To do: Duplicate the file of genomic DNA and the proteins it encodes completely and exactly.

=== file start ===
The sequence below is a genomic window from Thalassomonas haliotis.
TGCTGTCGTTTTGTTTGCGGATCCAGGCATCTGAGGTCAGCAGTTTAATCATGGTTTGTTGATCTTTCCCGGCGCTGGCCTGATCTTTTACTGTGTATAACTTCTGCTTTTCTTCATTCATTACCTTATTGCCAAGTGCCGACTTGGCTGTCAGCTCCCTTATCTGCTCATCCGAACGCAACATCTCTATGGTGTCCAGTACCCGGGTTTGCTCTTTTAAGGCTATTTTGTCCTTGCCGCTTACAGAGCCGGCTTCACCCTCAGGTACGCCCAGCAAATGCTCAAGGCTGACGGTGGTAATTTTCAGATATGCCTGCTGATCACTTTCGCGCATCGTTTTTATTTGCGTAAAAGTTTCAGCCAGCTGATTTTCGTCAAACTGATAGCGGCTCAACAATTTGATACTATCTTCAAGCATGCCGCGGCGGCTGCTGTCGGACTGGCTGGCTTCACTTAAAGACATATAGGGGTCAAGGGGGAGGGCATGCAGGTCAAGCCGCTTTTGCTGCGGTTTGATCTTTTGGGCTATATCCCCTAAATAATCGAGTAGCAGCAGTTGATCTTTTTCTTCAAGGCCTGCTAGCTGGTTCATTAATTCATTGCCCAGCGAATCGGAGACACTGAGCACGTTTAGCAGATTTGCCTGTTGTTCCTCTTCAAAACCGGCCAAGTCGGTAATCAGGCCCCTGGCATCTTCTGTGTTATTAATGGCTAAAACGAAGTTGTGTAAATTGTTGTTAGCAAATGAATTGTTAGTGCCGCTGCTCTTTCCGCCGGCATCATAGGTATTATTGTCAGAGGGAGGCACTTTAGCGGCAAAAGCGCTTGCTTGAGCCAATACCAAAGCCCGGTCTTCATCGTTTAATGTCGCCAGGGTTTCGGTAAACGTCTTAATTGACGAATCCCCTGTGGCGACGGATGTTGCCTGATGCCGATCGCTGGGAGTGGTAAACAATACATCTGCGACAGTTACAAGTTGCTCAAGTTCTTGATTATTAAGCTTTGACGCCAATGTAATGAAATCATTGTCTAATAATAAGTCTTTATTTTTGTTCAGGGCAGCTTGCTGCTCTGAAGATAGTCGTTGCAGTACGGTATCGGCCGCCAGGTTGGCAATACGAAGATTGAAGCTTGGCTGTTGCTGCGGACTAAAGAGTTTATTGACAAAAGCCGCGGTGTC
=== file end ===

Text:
The sequence below is a genomic window from Thalassomonas haliotis.
TGCTGTCGTTTTGTTTGCGGATCCAGGCATCTGAGGTCAGCAGTTTAATCATGGTTTGTTGATCTTTCCCGGCGCTGGCCTGATCTTTTACTGTGTATAACTTCTGCTTTTCTTCATTCATTACCTTATTGCCAAGTGCCGACTTGGCTGTCAGCTCCCTTATCTGCTCATCCGAACGCAACATCTCTATGGTGTCCAGTACCCGGGTTTGCTCTTTTAAGGCTATTTTGTCCTTGCCGCTTACAGAGCCGGCTTCACCCTCAGGTACGCCCAGCAAATGCTCAAGGCTGACGGTGGTAATTTTCAGATATGCCTGCTGATCACTTTCGCGCATCGTTTTTATTTGCGTAAAAGTTTCAGCCAGCTGATTTTCGTCAAACTGATAGCGGCTCAACAATTTGATACTATCTTCAAGCATGCCGCGGCGGCTGCTGTCGGACTGGCTGGCTTCACTTAAAGACATATAGGGGTCAAGGGGGAGGGCATGCAGGTCAAGCCGCTTTTGCTGCGGTTTGATCTTTTGGGCTATATCCCCTAAATAATCGAGTAGCAGCAGTTGATCTTTTTCTTCAAGGCCTGCTAGCTGGTTCATTAATTCATTGCCCAGCGAATCGGAGACACTGAGCACGTTTAGCAGATTTGCCTGTTGTTCCTCTTCAAAACCGGCCAAGTCGGTAATCAGGCCCCTGGCATCTTCTGTGTTATTAATGGCTAAAACGAAGTTGTGTAAATTGTTGTTAGCAAATGAATTGTTAGTGCCGCTGCTCTTTCCGCCGGCATCATAGGTATTATTGTCAGAGGGAGGCACTTTAGCGGCAAAAGCGCTTGCTTGAGCCAATACCAAAGCCCGGTCTTCATCGTTTAATGTCGCCAGGGTTTCGGTAAACGTCTTAATTGACGAATCCCCTGTGGCGACGGATGTTGCCTGATGCCGATCGCTGGGAGTGGTAAACAATACATCTGCGACAGTTACAAGTTGCTCAAGTTCTTGATTATTAAGCTTTGACGCCAATGTAATGAAATCATTGTCTAATAATAAGTCTTTATTTTTGTTCAGGGCAGCTTGCTGCTCTGAAGATAGTCGTTGCAGTACGGTATCGGCCGCCAGGTTGGCAATACGAAGATTGAAGCTTGGCTGTTGCTGCGGACTAAAGAGTTTATTGACAAAAGCCGCGGTGTC